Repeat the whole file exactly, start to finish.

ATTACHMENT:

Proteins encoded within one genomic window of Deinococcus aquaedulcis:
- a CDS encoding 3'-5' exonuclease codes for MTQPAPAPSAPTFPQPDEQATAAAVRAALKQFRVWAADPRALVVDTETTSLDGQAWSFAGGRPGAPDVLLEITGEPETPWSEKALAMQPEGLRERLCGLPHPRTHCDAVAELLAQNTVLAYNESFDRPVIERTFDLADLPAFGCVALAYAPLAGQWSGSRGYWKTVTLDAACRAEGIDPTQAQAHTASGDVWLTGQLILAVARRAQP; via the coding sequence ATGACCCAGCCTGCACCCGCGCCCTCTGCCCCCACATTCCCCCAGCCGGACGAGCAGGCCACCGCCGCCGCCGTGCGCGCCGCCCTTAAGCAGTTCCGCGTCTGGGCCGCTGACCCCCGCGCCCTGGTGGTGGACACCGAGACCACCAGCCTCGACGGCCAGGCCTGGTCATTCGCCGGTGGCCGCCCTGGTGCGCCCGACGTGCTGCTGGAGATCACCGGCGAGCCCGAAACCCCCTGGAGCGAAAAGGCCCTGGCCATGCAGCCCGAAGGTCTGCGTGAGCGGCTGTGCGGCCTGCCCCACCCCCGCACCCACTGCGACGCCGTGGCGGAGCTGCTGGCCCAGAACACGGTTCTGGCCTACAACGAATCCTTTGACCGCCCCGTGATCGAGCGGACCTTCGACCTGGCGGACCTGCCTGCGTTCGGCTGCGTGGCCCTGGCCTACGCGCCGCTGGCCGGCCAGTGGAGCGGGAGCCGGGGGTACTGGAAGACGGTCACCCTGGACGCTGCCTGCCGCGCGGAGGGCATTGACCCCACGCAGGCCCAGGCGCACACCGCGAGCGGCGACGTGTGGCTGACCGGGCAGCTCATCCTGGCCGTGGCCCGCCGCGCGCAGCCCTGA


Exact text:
Proteins encoded within one genomic window of Deinococcus aquaedulcis:
- a CDS encoding 3'-5' exonuclease codes for MTQPAPAPSAPTFPQPDEQATAAAVRAALKQFRVWAADPRALVVDTETTSLDGQAWSFAGGRPGAPDVLLEITGEPETPWSEKALAMQPEGLRERLCGLPHPRTHCDAVAELLAQNTVLAYNESFDRPVIERTFDLADLPAFGCVALAYAPLAGQWSGSRGYWKTVTLDAACRAEGIDPTQAQAHTASGDVWLTGQLILAVARRAQP; via the coding sequence ATGACCCAGCCTGCACCCGCGCCCTCTGCCCCCACATTCCCCCAGCCGGACGAGCAGGCCACCGCCGCCGCCGTGCGCGCCGCCCTTAAGCAGTTCCGCGTCTGGGCCGCTGACCCCCGCGCCCTGGTGGTGGACACCGAGACCACCAGCCTCGACGGCCAGGCCTGGTCATTCGCCGGTGGCCGCCCTGGTGCGCCCGACGTGCTGCTGGAGATCACCGGCGAGCCCGAAACCCCCTGGAGCGAAAAGGCCCTGGCCATGCAGCCCGAAGGTCTGCGTGAGCGGCTGTGCGGCCTGCCCCACCCCCGCACCCACTGCGACGCCGTGGCGGAGCTGCTGGCCCAGAACACGGTTCTGGCCTACAACGAATCCTTTGACCGCCCCGTGATCGAGCGGACCTTCGACCTGGCGGACCTGCCTGCGTTCGGCTGCGTGGCCCTGGCCTACGCGCCGCTGGCCGGCCAGTGGAGCGGGAGCCGGGGGTACTGGAAGACGGTCACCCTGGACGCTGCCTGCCGCGCGGAGGGCATTGACCCCACGCAGGCCCAGGCGCACACCGCGAGCGGCGACGTGTGGCTGACCGGGCAGCTCATCCTGGCCGTGGCCCGCCGCGCGCAGCCCTGA